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People v. Bolton

MARCH 30, 1973.

THE PEOPLE OF THE STATE OF ILLINOIS, PLAINTIFF-APPELLEE,

v.

LEON BOLTON ET AL., DEFENDANTS-APPELLANTS.



APPEAL from the Circuit Court of Kankakee County; the Hon. VICTOR N. CARDOSI, Judge, presiding.

MR. JUSTICE DIXON DELIVERED THE OPINION OF THE COURT:

Rehearing denied May 1, 1973.

This was a prosecution in the Circuit Court of Kankakee County for murder against Leon Bolton, Charles Marshall and Tommy Watkins. After a jury verdict of guilty, the trial judge sentenced the defendants for a term of from 90 to 150 years. All three defendants have taken this appeal contending, first that the People knowingly used perjured testimony to obtain the convictions.

On Dec. 15, 1970, the victim disappeared from her home. During the next four days her relatives, neighbors and the local police searched the fields around her house for some sign of her. On the fifth day, Dec. 20, her body was found in one of the fields. She had been shot six times.

Within two weeks, the police had five suspects in custody. The first of the suspects was Philip Troupe. Based on statements of Troupe, the defendants, along with a Leo Collins, were arrested and indicted for murder. (Collins also gave the State's Attorney a statement. In it he said that Bolton and Marshall had killed the victim and that no one else was present. The State gave notice that Collins' statement "may be exculpatory in nature with reference to said Tommy Watkins". Collins was granted a severance. He did not testify in the instant case, nor was the exculpatory statement presented to the jury in behalf of Watkins.)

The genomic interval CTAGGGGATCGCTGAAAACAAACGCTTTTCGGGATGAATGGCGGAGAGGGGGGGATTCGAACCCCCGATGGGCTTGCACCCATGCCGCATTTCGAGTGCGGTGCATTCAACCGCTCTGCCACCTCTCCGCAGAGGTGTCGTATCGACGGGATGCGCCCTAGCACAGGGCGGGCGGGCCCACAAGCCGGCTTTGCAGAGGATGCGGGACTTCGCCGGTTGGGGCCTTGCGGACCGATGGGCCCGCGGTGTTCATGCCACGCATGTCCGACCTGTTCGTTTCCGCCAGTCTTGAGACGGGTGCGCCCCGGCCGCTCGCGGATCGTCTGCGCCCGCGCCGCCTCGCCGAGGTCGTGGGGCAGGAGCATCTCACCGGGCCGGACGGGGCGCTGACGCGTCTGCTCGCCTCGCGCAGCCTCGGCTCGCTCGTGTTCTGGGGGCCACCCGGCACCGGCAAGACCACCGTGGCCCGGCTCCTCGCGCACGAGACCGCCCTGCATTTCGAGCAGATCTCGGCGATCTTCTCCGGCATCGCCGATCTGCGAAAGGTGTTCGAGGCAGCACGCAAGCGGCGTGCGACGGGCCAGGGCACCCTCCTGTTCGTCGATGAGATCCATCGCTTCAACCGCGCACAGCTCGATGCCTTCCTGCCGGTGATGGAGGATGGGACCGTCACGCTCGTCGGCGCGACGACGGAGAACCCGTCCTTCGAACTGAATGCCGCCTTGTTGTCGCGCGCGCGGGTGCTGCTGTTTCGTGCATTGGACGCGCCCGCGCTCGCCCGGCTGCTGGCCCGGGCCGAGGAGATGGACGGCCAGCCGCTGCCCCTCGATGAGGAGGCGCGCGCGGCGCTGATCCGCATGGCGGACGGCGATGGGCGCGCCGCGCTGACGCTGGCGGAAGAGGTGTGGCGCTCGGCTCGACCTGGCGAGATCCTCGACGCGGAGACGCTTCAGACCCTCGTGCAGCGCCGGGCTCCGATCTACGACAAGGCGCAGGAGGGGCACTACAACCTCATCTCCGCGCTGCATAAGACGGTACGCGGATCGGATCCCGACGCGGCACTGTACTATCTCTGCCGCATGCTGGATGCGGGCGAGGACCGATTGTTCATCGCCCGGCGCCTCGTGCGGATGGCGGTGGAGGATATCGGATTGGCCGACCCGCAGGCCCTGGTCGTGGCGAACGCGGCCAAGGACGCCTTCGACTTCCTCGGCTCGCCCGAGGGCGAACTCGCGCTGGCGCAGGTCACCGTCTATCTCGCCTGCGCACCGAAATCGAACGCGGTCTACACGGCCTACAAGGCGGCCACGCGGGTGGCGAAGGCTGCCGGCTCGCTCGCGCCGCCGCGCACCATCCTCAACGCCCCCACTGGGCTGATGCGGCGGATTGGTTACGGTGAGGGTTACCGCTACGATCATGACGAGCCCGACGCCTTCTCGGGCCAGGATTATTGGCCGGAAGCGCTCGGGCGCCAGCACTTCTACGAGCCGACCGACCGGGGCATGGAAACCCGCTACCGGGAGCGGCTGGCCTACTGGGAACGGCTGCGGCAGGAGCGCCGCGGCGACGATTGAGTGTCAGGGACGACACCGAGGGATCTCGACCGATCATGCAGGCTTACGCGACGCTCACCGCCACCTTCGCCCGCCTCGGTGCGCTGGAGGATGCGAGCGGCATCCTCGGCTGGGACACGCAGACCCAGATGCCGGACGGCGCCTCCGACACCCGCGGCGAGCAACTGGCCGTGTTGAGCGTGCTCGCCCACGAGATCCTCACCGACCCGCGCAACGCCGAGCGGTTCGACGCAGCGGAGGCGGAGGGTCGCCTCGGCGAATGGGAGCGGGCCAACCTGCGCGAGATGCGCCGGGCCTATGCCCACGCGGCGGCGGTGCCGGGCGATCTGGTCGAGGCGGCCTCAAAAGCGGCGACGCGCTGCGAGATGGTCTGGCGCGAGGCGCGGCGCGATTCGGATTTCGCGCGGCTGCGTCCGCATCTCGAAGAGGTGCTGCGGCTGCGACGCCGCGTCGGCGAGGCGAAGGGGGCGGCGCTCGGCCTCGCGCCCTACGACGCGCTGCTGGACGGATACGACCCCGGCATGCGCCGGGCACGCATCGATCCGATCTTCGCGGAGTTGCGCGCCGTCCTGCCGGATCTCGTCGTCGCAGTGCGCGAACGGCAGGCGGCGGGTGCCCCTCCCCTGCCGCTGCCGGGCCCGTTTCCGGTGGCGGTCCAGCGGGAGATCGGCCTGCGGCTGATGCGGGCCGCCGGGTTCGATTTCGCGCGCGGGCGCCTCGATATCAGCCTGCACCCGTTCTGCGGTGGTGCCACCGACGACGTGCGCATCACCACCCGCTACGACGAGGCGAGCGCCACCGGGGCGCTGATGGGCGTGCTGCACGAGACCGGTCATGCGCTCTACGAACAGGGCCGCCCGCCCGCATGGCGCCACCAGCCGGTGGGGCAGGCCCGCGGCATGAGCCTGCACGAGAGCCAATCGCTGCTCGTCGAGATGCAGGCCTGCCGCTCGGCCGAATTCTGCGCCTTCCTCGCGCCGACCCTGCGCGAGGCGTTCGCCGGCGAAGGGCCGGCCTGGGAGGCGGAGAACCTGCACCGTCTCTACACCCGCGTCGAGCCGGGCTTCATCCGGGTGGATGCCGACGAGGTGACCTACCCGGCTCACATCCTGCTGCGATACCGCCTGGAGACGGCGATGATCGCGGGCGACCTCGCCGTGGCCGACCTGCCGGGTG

Troupe was called as a prosecution witness. The jury was excused and the judge questioned Troupe, his attorney, and the prosecutor Fontenot about Troupe's willingness to testify. Both attorneys advised the judge that Troupe was testifying in return for the State's promise that he would not be prosecuted for murder. The following appears:

"Mr. Fontenot: I might further show to the court that Philip Troupe was declared a delinquent on Feb. 10, 1971 under Case No. 70-J-4232 wherein he confessed to two counts *fn1 of the Petition and Count I of the petition as to murder was stricken as to him.

As far as —

The Court: When you say Count I as to murder — was that an agreement between you and defense?

Mr. Fontenot: That was by representation that the State would handle all matters with reference to Troupe as a juvenile at which time he did consent — and which he did do — to testify before the Grand Jury in the Indictment of the present case on trial. * * *

The Court: * * * And that if he does take the stand to testify, so far as the witness is concerned, whatever statements he may make which are incriminating so far as murder is concerned will not be by the State used to charge him with murder. Am I correct in that.

Mr. Fontenot: That is correct, Your Honor."

The Court then addressed Philip Troupe:

"Q. You are taking the stand because there has been an agreement between your lawyer and the State that the State will not prosecute you for murder?

A. Yes."

The jury was thereafter brought in to hear Troupe's testimony. He testified that on the night of Dec. 15, he and the defendants went to the home of the victim where she was raped and later shot in a field ...


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